All the aforementioned became the founding members of the Catholic Church in Kumakwane (present day St Mary Mother of Sorrows). Together with the converts, Angelinah travelled to Gabane to celebrate mass, where they received their sacraments.

She was further tasked with extending her catechism services to Gabane. In 1960 Father Placid started celebrating holy mass in Kumakwane monthly, later on he visited Kumakwane regularly and more and more people became interested in the Catholic faith. His visits gave a great boost and approval to the nascent Catholic community in Kumakwane.

At the time when Angelinah introduced the Roman Catholic Church in Kumakwane, the UCCSA was already in existence in the village and regarded as the official Christian faith in the village and was associated with royals.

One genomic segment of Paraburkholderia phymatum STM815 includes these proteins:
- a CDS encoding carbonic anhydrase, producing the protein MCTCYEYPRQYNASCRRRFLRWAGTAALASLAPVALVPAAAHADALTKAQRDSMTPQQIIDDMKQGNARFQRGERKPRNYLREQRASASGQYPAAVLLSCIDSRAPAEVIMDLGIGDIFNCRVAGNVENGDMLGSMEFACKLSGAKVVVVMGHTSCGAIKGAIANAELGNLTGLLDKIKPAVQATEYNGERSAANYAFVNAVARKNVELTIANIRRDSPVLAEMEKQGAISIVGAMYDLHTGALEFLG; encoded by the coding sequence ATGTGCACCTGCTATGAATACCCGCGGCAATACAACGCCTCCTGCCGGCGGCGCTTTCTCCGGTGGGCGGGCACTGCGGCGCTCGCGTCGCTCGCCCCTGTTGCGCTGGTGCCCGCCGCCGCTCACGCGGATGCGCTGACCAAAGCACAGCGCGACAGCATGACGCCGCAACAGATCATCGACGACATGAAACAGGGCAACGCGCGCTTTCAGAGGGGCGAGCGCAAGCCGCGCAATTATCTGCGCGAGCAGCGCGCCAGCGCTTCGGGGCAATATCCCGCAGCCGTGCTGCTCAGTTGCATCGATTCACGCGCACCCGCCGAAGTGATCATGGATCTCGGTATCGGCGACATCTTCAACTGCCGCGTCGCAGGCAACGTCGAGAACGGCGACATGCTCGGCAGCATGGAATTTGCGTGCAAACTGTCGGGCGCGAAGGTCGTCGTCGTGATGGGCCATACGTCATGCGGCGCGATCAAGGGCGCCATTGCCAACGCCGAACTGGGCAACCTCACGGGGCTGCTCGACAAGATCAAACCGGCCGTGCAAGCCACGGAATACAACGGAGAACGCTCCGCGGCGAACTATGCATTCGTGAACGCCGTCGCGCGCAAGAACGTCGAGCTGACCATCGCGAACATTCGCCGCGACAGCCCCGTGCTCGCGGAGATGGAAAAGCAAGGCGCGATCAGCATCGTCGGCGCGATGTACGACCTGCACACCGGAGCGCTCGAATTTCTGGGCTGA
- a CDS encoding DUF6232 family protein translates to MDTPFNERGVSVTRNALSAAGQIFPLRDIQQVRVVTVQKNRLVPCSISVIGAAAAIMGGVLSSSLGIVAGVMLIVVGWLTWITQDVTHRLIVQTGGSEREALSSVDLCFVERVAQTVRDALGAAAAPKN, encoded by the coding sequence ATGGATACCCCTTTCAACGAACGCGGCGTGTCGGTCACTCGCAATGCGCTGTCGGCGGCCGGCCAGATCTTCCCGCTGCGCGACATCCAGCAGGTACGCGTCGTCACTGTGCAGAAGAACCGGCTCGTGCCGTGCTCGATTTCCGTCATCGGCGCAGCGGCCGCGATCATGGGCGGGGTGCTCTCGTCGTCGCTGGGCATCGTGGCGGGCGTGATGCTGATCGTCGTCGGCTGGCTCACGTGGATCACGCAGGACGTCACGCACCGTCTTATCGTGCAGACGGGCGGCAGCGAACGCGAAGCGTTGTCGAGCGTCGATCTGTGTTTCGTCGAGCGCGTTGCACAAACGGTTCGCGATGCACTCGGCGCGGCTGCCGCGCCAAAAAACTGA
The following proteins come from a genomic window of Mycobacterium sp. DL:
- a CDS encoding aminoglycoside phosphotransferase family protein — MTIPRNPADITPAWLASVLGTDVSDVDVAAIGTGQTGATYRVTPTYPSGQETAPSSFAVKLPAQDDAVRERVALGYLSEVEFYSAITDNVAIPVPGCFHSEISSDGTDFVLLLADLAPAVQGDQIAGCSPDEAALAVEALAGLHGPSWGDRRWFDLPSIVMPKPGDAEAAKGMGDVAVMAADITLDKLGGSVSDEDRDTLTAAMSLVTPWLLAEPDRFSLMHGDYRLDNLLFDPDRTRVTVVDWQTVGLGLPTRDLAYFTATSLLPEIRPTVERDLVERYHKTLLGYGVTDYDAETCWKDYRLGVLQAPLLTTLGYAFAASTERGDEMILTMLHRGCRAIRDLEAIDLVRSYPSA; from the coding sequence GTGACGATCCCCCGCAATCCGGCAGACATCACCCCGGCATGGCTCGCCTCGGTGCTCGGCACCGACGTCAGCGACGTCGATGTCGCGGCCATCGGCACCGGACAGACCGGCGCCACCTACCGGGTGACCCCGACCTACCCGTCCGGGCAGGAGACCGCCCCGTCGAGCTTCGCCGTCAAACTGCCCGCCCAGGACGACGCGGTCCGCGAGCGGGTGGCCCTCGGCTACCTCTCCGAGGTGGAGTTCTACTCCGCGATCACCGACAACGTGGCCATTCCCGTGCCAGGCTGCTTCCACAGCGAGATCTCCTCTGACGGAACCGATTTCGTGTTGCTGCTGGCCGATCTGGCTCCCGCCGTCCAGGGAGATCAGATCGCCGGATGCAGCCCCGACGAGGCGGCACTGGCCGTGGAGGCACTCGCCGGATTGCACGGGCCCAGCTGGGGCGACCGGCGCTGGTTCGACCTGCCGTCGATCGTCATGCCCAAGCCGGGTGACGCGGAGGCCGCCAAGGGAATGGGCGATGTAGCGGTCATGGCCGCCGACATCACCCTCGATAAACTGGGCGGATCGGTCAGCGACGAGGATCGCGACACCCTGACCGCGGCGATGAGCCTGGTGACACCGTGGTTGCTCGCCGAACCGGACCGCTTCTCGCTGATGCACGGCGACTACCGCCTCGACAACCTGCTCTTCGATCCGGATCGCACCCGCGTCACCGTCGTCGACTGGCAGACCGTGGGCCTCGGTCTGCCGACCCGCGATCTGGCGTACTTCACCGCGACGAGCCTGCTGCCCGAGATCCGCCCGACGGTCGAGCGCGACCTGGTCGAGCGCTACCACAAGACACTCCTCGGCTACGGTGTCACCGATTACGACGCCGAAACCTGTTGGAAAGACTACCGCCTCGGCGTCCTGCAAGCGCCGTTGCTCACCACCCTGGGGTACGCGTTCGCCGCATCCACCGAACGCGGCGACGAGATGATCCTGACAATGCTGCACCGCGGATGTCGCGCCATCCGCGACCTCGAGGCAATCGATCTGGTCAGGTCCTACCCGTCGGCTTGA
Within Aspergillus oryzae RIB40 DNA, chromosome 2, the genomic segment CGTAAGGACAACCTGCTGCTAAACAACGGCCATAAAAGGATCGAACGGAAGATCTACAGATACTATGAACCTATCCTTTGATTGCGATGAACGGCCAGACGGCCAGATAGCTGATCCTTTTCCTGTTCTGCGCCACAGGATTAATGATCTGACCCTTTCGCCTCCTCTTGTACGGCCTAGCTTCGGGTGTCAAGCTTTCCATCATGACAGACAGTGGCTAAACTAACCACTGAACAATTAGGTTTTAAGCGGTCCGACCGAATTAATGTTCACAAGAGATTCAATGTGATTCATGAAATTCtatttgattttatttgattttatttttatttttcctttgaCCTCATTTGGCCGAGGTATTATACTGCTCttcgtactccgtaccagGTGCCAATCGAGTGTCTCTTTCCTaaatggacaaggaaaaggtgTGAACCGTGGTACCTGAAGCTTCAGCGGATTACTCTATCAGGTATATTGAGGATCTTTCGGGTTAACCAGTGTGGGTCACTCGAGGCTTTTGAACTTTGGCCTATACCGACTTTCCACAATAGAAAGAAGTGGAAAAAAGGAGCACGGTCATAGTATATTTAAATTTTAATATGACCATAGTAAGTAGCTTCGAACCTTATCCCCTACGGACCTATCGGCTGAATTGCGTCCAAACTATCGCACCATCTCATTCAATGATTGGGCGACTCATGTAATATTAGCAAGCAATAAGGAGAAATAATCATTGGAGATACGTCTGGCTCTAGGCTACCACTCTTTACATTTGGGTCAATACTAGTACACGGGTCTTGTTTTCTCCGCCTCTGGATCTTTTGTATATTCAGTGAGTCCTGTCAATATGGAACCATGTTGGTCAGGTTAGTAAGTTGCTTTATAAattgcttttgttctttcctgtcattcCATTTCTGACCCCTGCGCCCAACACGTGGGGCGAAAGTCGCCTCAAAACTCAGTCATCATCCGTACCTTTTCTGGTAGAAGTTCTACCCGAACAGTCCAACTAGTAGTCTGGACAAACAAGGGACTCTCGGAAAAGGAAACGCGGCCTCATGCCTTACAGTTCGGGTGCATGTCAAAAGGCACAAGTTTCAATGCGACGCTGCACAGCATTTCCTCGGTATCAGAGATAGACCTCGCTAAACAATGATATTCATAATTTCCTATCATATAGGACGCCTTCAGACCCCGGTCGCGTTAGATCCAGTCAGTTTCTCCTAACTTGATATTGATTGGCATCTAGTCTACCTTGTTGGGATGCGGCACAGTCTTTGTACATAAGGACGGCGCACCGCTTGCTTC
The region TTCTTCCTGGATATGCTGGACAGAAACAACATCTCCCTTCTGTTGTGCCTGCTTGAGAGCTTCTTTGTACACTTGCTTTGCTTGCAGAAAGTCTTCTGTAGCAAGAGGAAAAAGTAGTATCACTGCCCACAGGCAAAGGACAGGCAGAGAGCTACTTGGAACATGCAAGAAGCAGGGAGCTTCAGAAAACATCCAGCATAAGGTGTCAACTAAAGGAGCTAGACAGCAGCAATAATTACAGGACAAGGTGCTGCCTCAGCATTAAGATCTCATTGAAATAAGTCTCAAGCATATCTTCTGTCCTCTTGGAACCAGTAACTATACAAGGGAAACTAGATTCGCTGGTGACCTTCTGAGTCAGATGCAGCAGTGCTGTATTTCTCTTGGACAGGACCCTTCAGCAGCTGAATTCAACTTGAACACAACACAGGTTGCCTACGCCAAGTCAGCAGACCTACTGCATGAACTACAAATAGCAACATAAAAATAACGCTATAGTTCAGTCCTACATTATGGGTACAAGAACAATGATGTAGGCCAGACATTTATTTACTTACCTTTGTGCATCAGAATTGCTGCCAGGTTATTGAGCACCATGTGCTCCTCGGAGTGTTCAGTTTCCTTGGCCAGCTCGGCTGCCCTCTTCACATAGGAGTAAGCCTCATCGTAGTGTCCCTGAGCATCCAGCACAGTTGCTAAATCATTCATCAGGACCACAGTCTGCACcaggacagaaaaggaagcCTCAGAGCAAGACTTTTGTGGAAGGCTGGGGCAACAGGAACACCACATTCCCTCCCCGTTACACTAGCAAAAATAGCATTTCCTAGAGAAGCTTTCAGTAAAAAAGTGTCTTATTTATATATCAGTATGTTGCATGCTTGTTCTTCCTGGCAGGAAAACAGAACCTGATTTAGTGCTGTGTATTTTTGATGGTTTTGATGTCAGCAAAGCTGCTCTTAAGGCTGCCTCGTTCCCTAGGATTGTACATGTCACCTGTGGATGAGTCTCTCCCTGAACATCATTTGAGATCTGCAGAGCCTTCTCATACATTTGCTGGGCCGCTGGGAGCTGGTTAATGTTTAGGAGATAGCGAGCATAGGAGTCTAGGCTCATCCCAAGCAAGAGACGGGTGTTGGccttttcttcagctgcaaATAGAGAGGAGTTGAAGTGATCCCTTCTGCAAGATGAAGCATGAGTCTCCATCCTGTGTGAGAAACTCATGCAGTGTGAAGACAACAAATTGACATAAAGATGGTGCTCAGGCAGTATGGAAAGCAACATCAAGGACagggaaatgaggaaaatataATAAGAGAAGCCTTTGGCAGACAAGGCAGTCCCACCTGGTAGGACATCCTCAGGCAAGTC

The introduction of the Roman Catholic Church in Kumakwane resulted in misunderstandings between Angelinah as the leader of the Catholic Church and UCCSA leaders together with Bakwena Royals in Kumakwane led by Kgosi Kenalekgosi Sebele who was headman of Kumakwane.

She was tried with Esther Malunga and were both charged with deceit. At the end of the trial, no one was convicted  but were reprimanded. The public reprimand and persecution did not discourage her from carrying out her voluntary work as a catechist.

Angelinah has been recognised for her contribution to the growth of the Catholic church and has won several awards. She was also an active member of the ruling Botswana Democratic Party which she joined in 1960 upon its formation.